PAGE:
Some might think that an author writes a book in solitude, sells it, and then steps out and introduces himself to other authors and readers. There’s actually quite a bit of groundwork that an author must lay if he wants a successful career. Can you share with us some of the steps you’ve taken to prepare for your inevitable best seller?
Well, one of the most important steps is to develop skills (experience) as a writer. I feel very strongly that, regardless of background, all fiction writers begin as inexperienced rookies and must learn the craft of both writing and storytelling before they will see success (meaning published). Almost every writer I know has at least one or more failed attempts in their drawer. I have two such novels, as well as an original screen play, that will likely never see the light of day.
I believe that short stories are also an effective way to gain experience. They teach an economy of writing that plays well in today’s genre market. They also offer you some short-run validation of your efforts. Short stories have served effectively as my training wheels. A number of them have been winners or finalists in award competitions.
In addition, I’ve learned that it takes integrating with the writing community (writers, agents, editors, reviewers, and readers) and discovering exactly what success demands. I can’t over emphasize the importance of this. And this is anything but a solitary pursuit. It takes getting out from behind the laptop and meeting people.
I currently do more than thirty organizational events, conferences, and workshops a year and my first novel isn’t out yet. I have also served on the boards of two major writing organizations—Sisters In Crime/LA and (currently) SoCal Mystery Writers of America . I expect these efforts to only increase.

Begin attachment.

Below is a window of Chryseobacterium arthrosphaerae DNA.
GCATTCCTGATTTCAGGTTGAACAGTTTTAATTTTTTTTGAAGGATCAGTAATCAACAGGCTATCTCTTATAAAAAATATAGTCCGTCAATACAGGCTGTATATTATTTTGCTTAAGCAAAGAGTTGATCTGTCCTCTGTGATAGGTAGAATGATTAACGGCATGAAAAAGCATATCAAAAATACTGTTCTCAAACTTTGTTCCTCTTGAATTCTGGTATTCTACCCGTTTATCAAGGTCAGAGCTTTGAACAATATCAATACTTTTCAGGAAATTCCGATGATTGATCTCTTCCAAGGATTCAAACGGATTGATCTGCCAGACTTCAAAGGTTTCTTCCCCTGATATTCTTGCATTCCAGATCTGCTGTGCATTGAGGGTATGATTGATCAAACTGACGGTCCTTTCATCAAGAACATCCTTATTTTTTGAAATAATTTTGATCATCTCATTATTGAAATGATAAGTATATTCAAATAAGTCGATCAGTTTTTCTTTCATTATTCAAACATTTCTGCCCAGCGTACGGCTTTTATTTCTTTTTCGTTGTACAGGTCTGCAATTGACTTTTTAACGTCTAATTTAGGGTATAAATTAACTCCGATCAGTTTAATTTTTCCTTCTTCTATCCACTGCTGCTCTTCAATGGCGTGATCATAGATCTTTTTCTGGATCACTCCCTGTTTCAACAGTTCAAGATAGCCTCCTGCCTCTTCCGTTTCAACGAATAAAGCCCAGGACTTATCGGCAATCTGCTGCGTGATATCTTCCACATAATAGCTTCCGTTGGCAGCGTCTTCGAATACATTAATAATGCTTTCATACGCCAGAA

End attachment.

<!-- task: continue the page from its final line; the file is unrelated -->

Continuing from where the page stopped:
Where do you see this series taking you and what are your hopes for the future?
I am totally grateful to the terrific folks at Midnight Ink, who saw value in my series and agreed to publish it. I would hope for a long and fruitful relationship with them. In the end, however, book sales dictate the longevity of a series and the longevity of the author. I’m extremely excited about Del Shannon as a character and about the direction of the series overall. I thrill to writing these stories. My hope (and maybe my belief) is that others will thrill to them as well. If so, I expect that there will be many more book contracts, and books, to come.
Could you share a piece of advice to the authors struggling to get to where you’re at?
Be patient! Nothing happens fast in this business. (Okay, I’m as impatient as the next, but persevere.) There will be many, many rejections and disappointments along the way. But to get there you have to keep going.
And write! I’ve always said “You can’t sell from and empty wagon.” You must have completed projects to offer a publisher. Finish the short story (finish dozens of them). And submit them. Finish the novel and immediately start the next. Writing is what writers do. If you’re not inspired to put words on the page and tell a great story, perhaps another career is best. (Just my honest opinion.)
Thank you so much for sharing, and we look forward to the release of the first of many Del Shannon mysteries.